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News 24 May 16

Foreign Investors Content in Kosovo, Survey Says

A survey of 250 foreign entrepreneurs in Kosovo suggests that while most of their businesses are doing well, they want reforms to strengthen the rule of law as well as political stability.

Ervin Qafmolla
BIRN
Pristina
Kosovo government headquarters. Photo: BIRN/Atdhe Mulla.

Most foreign investors in Kosovo are content with their business results, with most of them saying that their sales have been rising and commercial outcomes have matched their expectations, indicates the new survey which was published on Monday.

The findings of the ‘After Care’ survey from the Kosova Chamber of Commerce, OCC, and the Kosovo Investment and Enterprise Support Agency, covered 250 foreign direct investors in the country, most of which operate in production and manufacture, services and sales.

Most of the interviewed investors in the sales sector – 88 of 116 – said they had seen an annual sales increase in 2015 compared to the previous fiscal year.

A total of 160 investors out of the 250 interviewed said their investment has seen rewards in line with or above expectations in the last three years of operations in the country.

“This study shows a dose of optimism which should be funnelled to support development,” Safet Gerxhaliu, chairman of the OCC, said during the presentation of the findings.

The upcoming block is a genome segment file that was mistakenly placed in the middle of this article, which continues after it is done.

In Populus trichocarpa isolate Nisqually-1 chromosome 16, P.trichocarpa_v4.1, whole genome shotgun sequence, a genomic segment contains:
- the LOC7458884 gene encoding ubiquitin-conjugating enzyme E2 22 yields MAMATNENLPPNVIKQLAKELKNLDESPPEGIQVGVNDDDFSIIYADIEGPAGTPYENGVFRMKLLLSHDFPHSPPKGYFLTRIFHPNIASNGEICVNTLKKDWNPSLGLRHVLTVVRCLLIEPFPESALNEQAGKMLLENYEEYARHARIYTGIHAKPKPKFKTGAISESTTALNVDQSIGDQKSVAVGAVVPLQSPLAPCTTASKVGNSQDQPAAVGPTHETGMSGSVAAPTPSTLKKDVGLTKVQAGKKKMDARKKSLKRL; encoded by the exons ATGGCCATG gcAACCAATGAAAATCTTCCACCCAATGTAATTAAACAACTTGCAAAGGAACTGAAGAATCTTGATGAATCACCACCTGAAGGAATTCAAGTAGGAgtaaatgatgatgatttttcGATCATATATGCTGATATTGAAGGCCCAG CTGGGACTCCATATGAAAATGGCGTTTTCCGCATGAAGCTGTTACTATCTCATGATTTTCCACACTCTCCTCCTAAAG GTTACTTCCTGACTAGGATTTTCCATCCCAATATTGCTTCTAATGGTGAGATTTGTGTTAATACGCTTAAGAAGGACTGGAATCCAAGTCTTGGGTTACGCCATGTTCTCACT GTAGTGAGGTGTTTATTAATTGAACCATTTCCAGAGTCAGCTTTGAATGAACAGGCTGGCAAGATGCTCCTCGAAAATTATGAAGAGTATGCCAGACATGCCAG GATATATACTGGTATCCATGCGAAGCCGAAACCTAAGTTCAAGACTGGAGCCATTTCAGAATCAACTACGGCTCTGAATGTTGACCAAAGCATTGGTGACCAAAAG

But he noted that a comparison with foreign direct investment trends in other countries in the region “leaves little room for euphoria” and should motivate Kosovo to improve the environment for doing business.

Several foreign investors in the survey complained of slow structural reforms in Kosovo, delayed investment legislation and inadequate legal protection.

Information on investment opportunities in the country was also scant, as an overwhelming majority of respondents, 191 of the 250, said they got this information through personal contacts rather than through the official channels.

When asked to explain their main obstacles in Kosovo, they mentioned corruption, nepotism and unfair competition.

The British ambassador to Kosovo, Ruairi O’Connell, said foreign investors needed increased support and a stronger rule of law.

“Investors need help, bringing their capital here is not enough. They need to know that any problem they may have, can be solved in a just and expedite way from the Kosovo judiciary,” O’Connell said.

Hykmete Bajrami, Kosovo’s minister of trade and industry, promised meanwhile that the findings will be used by policymakers to improve the business environment in the country.

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